How can people live like this? (DIY Project #2)

The quote used in the title comes from our mortgage broker, who came to the house to say hello and see the “unique” property that everyone kept talking about during the buying process. The first thing she did was look at the closet and say, “You know, West Islanders change nothing in their house; how can people live like this?”

I agree with her so the next “weekend project” is to redo the closet in the entrance hallway. I got in trouble for starting this project because the agreement was that we wouldn’t do any destruction/construction until we’d seen all four seasons in the house. And, this was a destruction/construction project full of unexpected surprises (as you’re about to see).

Plus, we’re kind of poor now that we bought another house… and we can’t get income by renting out /selling our house in Calgary thanks to Done Wrong Contracting.

But, my reasoning for doing the closet now is (I think) pretty sound:

1) The closet looks like crap and it’s the first thing everyone sees when they come into the house; and, to hide a massive mess behind an ugly brown shower curtain is just plain lame. It’s embarrassing. We have standards.

2) I’m clumsy enough to get hurt by tripping over stuff as it spills out of the closet and onto the floor. I’m also tired of looking at a big pile of mess that I’m constantly stuffing back into the closet. It’s already hard enough to get an 11-year old to put her things away properly; and, the lame closet makes it easier for her to throw things on the floor… because there’s no actual “proper” place.

3) Winter is coming and that means lots of jackets and boots and snow and mud and more mess. It means book bags and swim bags and wet dog walking gear. It also means I’ll never be able to find anything under the pile of mess. I’m not going to live through a year of that.

4) There’s too much wasted space. Only the bottom 3/4 of the closet is usable… and a quarter of the bottom 1/4 is wasted space thanks to a big white box. The closet has space, why not use all of it.

Behold, the lovely hall closet AFTER it was cleaned up and a bunch of jackets moved to bedroom closets:

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And, there’s two feet of awkward space above the jackets that’s not being used:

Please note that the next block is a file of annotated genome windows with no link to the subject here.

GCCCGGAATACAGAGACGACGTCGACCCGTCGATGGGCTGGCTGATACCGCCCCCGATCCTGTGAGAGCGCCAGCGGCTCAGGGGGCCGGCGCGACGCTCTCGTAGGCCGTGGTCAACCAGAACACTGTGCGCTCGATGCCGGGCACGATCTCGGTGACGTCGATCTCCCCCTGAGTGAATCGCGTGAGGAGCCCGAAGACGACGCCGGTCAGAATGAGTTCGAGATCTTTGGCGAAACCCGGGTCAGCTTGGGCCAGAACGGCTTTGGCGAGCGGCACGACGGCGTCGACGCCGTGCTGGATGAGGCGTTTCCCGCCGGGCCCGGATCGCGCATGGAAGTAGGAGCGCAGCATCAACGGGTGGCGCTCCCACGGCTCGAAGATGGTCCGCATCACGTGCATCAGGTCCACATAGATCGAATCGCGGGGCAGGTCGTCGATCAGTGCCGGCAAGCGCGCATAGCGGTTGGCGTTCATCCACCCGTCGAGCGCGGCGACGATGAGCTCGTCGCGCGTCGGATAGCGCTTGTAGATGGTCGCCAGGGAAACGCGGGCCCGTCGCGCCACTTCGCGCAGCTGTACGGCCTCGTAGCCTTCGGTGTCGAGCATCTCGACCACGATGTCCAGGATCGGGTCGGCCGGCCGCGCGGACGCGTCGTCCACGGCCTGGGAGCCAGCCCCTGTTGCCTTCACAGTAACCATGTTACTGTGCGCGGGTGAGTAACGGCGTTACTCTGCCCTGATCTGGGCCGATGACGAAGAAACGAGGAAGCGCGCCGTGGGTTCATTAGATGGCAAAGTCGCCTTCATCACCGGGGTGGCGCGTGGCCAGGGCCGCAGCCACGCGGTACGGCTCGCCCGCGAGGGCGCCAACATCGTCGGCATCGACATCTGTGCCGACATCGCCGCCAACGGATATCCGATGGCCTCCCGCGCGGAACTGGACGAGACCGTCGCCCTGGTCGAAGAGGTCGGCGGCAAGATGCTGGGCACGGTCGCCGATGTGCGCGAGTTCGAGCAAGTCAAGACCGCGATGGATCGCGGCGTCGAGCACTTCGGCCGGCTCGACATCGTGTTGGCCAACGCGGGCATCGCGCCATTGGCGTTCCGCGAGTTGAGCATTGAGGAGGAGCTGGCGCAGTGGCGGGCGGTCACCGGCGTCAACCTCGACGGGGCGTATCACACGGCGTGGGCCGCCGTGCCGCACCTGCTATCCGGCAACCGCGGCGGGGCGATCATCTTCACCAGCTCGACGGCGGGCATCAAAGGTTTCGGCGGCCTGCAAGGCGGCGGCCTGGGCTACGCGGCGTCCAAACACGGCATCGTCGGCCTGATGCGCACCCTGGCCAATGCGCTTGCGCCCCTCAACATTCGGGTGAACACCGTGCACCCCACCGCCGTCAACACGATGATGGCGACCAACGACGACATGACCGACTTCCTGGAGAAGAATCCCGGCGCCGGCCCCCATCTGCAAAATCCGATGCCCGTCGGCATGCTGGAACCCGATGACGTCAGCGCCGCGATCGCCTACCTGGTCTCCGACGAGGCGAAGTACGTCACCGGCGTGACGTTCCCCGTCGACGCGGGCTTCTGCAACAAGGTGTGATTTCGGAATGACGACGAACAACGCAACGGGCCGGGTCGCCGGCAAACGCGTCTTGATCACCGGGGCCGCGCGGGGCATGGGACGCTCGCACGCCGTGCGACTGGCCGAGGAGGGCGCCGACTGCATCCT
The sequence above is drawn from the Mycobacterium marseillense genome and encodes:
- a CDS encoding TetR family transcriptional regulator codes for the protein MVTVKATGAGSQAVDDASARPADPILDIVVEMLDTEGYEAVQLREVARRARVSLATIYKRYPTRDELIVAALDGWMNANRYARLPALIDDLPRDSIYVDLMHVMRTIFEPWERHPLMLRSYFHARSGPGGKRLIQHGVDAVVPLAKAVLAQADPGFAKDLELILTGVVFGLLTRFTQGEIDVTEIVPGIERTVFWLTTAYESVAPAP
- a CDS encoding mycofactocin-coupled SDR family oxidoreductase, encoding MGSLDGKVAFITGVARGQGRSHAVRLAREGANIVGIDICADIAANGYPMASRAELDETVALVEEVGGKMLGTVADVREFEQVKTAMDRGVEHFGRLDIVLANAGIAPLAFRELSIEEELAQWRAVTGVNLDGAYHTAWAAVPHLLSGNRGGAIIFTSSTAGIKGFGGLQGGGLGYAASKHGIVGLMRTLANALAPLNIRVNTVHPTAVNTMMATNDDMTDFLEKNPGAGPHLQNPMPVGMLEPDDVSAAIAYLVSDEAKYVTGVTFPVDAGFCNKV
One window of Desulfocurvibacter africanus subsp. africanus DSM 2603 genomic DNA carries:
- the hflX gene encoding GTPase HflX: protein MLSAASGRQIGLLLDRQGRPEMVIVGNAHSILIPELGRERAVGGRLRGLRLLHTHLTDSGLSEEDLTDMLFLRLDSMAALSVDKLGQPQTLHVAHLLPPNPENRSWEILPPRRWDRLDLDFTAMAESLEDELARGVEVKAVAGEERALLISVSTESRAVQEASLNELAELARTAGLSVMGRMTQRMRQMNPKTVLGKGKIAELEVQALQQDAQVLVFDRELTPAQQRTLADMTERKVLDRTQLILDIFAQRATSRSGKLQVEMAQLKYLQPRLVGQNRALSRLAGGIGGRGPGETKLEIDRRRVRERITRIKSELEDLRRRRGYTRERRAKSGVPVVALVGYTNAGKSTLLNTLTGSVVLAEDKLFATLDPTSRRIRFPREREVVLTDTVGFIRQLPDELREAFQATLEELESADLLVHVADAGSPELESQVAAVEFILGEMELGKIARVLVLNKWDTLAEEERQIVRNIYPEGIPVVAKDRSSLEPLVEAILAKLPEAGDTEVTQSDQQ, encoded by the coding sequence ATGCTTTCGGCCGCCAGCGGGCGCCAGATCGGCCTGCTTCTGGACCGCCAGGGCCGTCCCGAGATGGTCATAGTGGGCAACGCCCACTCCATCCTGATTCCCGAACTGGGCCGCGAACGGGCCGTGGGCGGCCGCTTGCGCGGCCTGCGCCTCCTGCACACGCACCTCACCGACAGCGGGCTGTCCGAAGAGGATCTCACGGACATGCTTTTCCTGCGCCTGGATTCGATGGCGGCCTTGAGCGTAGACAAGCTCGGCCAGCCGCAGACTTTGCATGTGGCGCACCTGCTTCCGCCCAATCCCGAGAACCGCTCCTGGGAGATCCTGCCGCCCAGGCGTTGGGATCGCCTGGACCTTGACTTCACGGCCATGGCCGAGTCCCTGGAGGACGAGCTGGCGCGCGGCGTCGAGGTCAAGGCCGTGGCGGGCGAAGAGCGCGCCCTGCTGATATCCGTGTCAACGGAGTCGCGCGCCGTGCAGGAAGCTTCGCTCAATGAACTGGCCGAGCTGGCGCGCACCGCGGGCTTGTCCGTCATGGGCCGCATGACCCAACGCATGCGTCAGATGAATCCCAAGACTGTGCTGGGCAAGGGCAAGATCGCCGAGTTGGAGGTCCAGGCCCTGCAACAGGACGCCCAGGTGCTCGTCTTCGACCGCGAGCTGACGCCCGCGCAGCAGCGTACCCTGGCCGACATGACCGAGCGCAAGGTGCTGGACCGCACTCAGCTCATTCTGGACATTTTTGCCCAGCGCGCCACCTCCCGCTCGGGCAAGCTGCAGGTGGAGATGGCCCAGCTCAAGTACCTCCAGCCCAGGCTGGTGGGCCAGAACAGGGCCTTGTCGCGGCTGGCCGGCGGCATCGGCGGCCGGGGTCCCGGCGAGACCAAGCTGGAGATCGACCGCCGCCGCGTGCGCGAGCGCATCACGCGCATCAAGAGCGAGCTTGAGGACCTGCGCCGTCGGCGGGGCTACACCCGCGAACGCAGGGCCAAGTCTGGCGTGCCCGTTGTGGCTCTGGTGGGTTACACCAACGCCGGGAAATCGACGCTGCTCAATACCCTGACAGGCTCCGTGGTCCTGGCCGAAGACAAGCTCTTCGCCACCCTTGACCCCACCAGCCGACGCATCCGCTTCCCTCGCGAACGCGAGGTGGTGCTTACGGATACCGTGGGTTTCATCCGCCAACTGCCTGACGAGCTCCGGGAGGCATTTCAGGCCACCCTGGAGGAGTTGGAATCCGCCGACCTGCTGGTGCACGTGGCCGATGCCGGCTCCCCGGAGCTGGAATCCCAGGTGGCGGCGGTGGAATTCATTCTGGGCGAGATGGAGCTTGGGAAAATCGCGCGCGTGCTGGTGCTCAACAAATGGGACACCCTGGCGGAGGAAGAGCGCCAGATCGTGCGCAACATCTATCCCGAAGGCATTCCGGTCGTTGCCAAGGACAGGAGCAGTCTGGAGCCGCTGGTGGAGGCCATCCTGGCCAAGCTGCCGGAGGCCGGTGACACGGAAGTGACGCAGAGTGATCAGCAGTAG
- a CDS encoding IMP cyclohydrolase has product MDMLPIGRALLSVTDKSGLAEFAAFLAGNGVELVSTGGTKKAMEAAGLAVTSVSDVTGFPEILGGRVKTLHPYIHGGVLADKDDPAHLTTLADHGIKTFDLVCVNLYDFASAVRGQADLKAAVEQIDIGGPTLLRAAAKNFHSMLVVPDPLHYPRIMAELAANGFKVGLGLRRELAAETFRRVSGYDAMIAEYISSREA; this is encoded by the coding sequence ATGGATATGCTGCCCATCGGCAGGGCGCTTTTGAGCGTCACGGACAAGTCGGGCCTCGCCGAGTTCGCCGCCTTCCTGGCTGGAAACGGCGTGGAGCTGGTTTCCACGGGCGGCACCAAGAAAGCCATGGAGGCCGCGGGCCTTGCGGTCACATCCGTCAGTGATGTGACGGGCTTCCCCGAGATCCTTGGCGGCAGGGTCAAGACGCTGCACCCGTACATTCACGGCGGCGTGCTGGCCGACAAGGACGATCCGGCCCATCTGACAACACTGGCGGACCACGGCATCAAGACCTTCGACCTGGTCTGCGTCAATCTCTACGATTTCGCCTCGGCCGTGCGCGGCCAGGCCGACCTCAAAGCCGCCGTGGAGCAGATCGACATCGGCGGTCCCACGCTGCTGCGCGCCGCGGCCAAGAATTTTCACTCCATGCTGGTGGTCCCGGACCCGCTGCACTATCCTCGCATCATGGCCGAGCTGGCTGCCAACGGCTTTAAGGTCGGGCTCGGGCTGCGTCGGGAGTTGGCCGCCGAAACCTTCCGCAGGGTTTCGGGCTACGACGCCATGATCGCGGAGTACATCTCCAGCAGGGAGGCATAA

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Phase 1

The first step was destruction.

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This was the easy part… though for some reason, everything was surrounded by caulking. This is very odd because the tile flooring under the white shelf (where boots would go) wasn’t grouted. So, any water from boots went between the tiles.

Behold the next odd thing we encountered. A strange metal box.

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This could easily be used as a stash spot because there is a removable access to said box from the living room.

The entire closet was built around this strange metal box, which is in actuality, a hacked-in heating duct. Beyond the odd fact that this duct is running above the floor, out of a closet, and behind a glass door, the whole thing is (we think) meant to heat the living room… (pause for effect)… the living room with the big fireplace that dominates the whole house.

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After pondering the metal box, which is very large at 14-inches high and 24-inches long, we decided to keep the duct and not close it off because we don’t know how cold the house gets in the winter (which is why we should wait to see all the seasons BEFORE doing construction).

The previous homeowners put a lot of effort into building a closet around this box, so I’m assuming it has an important purpose. But, it doesn’t need to be 14×24 inches. The plan is to cut the size of the box in half and use proper duct materials.